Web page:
In September of 2007, I took my last solo trip. I went to DrupalCon Barcelona, and then spent nine days on my own, staying at hostels and wandering the streets of Barcelona.
When the battery on my point-and-shoot died, I did the most logical thing: I walked into a Spanish mall and bought a brand new Canon DSLR -- retail price, in Euros. It would be many years before I had a savings account again, but I got great photos that day, and I never regretted my extravagant purchase.
The next Christmas, I bought Jer a Canon DSLR, and -- as part of the most un-ironic gift exchange ever -- he bought me a 50mm 1.4 lens, which remains my very favorite lens to this day. Photography has been central to our lives together, along with travel, adventure, and (more recently) kids.
Photography is one of the few things I do that intrinsically brings me joy. I had begun to ask myself what it would take for me to be able to call myself a photographer, and had begun some formal training.
And that's when disaster struck. In December of 2014, I was perusing my albums to assemble a holiday card, and suddenly, all of my images began disappearing from Aperture! Mass deletion of every photo I'd taken! It was so devastating that Aperture literally reached onto the internet and began deleting my photos from Flickr, too.
My backups were inadequate, and it seemed there was nothing I could do until I found a hard disk recovery tool that was able to scan the data sectors and reassemble images. But the resulting images were nameless and unorganized; a jumble of everything from that hard drive, including previews, derivatives, browser cache files. No names, labels, or folders.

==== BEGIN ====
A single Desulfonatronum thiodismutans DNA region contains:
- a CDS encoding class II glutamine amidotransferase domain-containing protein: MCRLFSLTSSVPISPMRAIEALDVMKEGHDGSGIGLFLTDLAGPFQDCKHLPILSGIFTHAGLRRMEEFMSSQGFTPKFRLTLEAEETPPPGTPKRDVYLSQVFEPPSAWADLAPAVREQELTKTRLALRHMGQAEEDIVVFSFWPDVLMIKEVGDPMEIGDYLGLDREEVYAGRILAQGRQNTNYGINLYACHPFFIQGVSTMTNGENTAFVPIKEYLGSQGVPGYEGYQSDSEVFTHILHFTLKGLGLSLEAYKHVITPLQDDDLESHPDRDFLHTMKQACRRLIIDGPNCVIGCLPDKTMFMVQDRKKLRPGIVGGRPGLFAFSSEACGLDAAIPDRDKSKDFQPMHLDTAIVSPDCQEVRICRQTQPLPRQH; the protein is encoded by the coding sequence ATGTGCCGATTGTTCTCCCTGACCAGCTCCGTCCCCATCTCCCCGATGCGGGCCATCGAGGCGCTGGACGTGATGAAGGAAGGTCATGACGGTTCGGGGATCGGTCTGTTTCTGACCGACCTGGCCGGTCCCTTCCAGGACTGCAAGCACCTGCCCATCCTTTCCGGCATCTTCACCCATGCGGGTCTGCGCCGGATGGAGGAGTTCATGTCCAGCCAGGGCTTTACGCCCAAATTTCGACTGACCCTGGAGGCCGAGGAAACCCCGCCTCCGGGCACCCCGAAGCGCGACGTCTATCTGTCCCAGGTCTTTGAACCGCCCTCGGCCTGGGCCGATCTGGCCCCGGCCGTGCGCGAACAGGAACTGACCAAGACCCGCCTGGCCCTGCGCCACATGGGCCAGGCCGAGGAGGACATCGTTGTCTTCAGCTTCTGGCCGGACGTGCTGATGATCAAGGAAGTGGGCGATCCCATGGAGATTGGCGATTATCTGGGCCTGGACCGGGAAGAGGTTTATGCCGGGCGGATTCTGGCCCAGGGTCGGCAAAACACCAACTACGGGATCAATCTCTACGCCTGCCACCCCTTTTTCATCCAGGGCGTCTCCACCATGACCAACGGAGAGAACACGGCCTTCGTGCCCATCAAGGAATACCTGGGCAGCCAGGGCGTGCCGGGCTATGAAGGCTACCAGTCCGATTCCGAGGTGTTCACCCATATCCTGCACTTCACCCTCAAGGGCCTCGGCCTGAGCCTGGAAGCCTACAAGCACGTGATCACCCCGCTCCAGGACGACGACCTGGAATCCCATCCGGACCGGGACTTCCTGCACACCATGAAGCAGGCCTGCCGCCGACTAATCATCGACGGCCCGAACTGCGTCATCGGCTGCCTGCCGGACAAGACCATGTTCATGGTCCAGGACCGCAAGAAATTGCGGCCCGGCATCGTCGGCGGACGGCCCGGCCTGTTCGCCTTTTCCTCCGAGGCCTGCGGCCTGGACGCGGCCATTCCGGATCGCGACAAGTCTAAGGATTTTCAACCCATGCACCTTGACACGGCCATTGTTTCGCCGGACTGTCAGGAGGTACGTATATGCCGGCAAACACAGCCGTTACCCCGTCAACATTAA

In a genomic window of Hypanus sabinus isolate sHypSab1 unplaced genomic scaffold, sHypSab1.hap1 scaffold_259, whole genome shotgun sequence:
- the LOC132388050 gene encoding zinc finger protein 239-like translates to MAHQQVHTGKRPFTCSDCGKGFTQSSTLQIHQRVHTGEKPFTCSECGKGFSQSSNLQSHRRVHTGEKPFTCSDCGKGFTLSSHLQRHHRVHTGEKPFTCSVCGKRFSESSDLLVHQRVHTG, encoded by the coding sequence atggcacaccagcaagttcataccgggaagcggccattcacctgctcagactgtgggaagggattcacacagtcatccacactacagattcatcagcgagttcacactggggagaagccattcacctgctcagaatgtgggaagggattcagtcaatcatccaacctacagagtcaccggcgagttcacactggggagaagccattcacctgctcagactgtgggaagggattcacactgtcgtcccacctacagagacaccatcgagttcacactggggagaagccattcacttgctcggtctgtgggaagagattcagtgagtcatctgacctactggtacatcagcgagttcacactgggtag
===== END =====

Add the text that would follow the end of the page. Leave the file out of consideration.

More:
I started fresh, importing these images into Adobe Lightroom, automatically renaming them and reorganizing them based on the capture time, which was still stored in image metadata. The collection was over a terabyte. Some images had up to eight copies, in various resolutions, file formats, and edit states. Many images were corrupted.
What do you do, at this point? Do you move on, ignoring the dupes? My catalog was too unwieldy for the storage I had available. Do you archive it all and begin again? I definitely considered that, but it was heartbreaking to consider leaving these memories behind.
Delving into the broken catalog has left me with a pit in my stomach. Some of my better photos corrupted beyond repair, and with all of the dupes, it's impossible to find the image I'm looking for without emotional drain. I tried to just suck it up and move on, but I've found that I just haven't wanted to take photos much at all.
I took a swing at cleaning things up when this happened, but basically gave up. This month, I got a new laptop with enough storage to manage the work-in-process, and enough horsepower to deal with the catalog without getting too bogged down.
It took several long days, but I just now clicked 'confirm' on the last of my delete operations. The last 100GB of bad data, and a new beginning for my photo editing workflow. I may try to double down on seeking out a handful of images that didn't come through, but for the most part, my ordeal is over.
It has been one hell of an emotional journey to painstakingly review each of the 35,000 photos I've taken during the past decade. It's me; it's us - finding our way as a new couple, and then focusing on building our lives together. We used to travel often, nationally and abroad at least once per year. We were divers and adventures once, though we temporarily feel restricted to being parents and homeowners. There's all of my work and community involvement and the way I've entwined my professional/personal life and hobbies, and that leaves me with many complicated feelings.
It's my entire identity over the past ten years - how I wanted to present the world, and how I wanted to present myself.
I'm mentally and emotionally exhausted, but it's a good time in my life to go through this process. It's important to look backwards, sometimes, but now I feel just a little more free to focus on what's ahead.